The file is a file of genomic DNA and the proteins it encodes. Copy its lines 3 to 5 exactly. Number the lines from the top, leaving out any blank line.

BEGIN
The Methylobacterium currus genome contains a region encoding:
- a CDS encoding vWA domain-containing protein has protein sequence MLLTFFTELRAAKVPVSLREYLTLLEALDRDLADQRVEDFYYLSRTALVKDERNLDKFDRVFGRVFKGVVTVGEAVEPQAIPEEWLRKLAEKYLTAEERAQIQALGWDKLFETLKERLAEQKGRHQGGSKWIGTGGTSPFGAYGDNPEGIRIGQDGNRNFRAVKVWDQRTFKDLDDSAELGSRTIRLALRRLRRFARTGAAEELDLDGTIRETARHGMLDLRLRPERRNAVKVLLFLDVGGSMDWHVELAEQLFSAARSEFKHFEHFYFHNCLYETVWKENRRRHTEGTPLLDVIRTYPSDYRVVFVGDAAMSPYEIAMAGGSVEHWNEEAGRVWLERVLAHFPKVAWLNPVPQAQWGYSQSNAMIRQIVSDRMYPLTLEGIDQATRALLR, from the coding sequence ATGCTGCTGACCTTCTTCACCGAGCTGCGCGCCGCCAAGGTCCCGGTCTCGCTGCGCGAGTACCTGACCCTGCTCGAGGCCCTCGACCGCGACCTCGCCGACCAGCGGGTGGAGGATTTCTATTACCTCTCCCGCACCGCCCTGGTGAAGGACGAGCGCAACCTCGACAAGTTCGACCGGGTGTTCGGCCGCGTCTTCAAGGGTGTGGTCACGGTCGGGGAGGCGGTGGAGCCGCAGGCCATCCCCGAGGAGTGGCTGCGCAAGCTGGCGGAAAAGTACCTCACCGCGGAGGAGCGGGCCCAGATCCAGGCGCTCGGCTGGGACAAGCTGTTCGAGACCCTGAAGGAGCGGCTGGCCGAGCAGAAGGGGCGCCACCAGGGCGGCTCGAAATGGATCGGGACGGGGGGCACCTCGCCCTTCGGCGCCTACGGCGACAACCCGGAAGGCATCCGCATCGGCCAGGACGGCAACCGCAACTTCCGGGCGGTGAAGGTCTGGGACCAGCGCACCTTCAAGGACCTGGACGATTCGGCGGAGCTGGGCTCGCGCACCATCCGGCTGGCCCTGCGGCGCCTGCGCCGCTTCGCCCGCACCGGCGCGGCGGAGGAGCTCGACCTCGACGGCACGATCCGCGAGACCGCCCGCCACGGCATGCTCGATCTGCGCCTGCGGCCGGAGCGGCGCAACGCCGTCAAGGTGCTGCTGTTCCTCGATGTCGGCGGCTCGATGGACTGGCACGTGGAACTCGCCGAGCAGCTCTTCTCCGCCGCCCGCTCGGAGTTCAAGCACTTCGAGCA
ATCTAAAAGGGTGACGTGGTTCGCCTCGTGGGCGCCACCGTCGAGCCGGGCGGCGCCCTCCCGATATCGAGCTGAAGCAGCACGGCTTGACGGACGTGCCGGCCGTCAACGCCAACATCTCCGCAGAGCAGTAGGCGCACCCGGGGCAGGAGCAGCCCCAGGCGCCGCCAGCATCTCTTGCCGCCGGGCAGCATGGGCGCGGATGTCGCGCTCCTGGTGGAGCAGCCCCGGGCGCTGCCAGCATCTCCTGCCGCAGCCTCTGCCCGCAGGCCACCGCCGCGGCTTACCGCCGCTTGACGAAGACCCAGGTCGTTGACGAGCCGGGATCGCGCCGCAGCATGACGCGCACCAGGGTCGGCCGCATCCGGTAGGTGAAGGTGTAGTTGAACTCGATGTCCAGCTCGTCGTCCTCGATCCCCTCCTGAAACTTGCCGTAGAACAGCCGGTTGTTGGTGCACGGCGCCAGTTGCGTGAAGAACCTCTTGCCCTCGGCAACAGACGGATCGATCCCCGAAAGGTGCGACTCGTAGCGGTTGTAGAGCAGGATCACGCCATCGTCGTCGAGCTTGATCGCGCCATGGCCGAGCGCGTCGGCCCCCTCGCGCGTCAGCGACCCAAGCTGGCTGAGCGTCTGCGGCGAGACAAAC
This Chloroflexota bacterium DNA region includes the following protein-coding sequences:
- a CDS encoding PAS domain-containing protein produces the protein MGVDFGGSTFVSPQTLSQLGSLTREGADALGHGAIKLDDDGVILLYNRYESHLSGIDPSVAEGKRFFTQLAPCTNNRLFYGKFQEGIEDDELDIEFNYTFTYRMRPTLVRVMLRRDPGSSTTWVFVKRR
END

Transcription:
ATCTAAAAGGGTGACGTGGTTCGCCTCGTGGGCGCCACCGTCGAGCCGGGCGGCGCCCTCCCGATATCGAGCTGAAGCAGCACGGCTTGACGGACGTGCCGGCCGTCAACGCCAACATCTCCGCAGAGCAGTAGGCGCACCCGGGGCAGGAGCAGCCCCAGGCGCCGCCAGCATCTCTTGCCGCCGGGCAGCATGGGCGCGGATGTCGCGCTCCTGGTGGAGCAGCCCCGGGCGCTGCCAGCATCTCCTGCCGCAGCCTCTGCCCGCAGGCCACCGCCGCGGCTTACCGCCGCTTGACGAAGACCCAGGTCGTTGACGAGCCGGGATCGCGCCGCAGCATGACGCGCACCAGGGTCGGCCGCATCCGGTAGGTGAAGGTGTAGTTGAACTCGATGTCCAGCTCGTCGTCCTCGATCCCCTCCTGAAACTTGCCGTAGAACAGCCGGTTGTTGGTGCACGGCGCCAGTTGCGTGAAGAACCTCTTGCCCTCGGCAACAGACGGATCGATCCCCGAAAGGTGCGACTCGTAGCGGTTGTAGAGCAGGATCACGCCATCGTCGTCGAGCTTGATCGCGCCATGGCCGAGCGCGTCGGCCCCCTCGCGCGTCAGCGACCCAAGCTGGCTGAGCGTCTGCGGCGAGACAAAC
This Chloroflexota bacterium DNA region includes the following protein-coding sequences:
- a CDS encoding PAS domain-containing protein produces the protein MGVDFGGSTFVSPQTLSQLGSLTREGADALGHGAIKLDDDGVILLYNRYESHLSGIDPSVAEGKRFFTQLAPCTNNRLFYGKFQEGIEDDELDIEFNYTFTYRMRPTLVRVMLRRDPGSSTTWVFVKRR